In terms of the police incident report, it seems nothing has really come of that either. While we got confirmation emails after initially filing it, we really didn’t get anywhere else with it and were essentially out of luck. Still, having filed the police report was helpful because it gave us a paper trail to give credit card companies and banks to prove the cards had been stolen and cancel them.
Basically, my partner’s wallet and ID were gone — gone, gone — gone for GOOD. But my partner was able to replace his ID thanks to the documentation we had.
So what are the big takeaways from all of this?
First, Disney is a generally safe place, but don’t fall into a false sense that everything is totally, 100% safe. It is still a public place and it’s important to have your wits about you.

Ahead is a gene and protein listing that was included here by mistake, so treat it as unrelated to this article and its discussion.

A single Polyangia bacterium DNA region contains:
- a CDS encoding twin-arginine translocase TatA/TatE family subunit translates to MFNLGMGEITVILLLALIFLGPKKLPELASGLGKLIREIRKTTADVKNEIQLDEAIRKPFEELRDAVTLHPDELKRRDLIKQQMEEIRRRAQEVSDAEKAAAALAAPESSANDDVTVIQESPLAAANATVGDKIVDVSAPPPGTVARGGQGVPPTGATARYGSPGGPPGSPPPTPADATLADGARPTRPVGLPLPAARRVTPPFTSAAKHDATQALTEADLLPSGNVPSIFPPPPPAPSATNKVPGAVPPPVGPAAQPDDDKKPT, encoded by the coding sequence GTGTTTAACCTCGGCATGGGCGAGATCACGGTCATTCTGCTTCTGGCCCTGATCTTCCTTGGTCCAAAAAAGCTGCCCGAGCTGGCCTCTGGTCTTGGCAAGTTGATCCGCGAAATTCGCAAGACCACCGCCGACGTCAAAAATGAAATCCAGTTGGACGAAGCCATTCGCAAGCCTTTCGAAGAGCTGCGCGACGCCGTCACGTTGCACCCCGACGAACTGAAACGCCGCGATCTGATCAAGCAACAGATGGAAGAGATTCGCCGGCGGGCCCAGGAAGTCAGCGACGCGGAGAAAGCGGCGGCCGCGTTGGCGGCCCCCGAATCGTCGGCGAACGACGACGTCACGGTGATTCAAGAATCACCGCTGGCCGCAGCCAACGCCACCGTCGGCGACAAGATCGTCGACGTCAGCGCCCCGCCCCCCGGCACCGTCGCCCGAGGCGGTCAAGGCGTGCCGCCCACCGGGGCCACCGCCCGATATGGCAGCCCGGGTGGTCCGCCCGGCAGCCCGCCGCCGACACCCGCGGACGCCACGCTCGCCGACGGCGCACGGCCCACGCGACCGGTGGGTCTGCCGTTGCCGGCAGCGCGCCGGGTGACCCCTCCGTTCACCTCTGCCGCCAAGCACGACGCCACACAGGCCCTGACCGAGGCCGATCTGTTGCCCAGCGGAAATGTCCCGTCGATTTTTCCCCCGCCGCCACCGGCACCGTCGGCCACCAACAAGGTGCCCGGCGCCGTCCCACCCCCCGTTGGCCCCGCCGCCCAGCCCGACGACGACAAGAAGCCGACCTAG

Second, if you lose an ID or think it has been stolen, go to the nearest Guest Relations area as soon as you can. They can generally help you by directing you to the proper resources.
Third, if you have an item (like a wallet or ID) stolen, expect to file a report with Disney and with the Sherriff’s office detailing what happened. But bear in mind that nothing may come of those filings.
Unfortunately, not every story has a happy ending and you might not be able to recover your ID or documents. Instead, you may need to apply for new ones. In those instances, try to have a paper trail that shows what happened — it can make the process easier!
And, if possible, when coming to Disney, try to only bring the essentials. If you can leave important documents at home that you don’t technically need for your trip, consider doing so.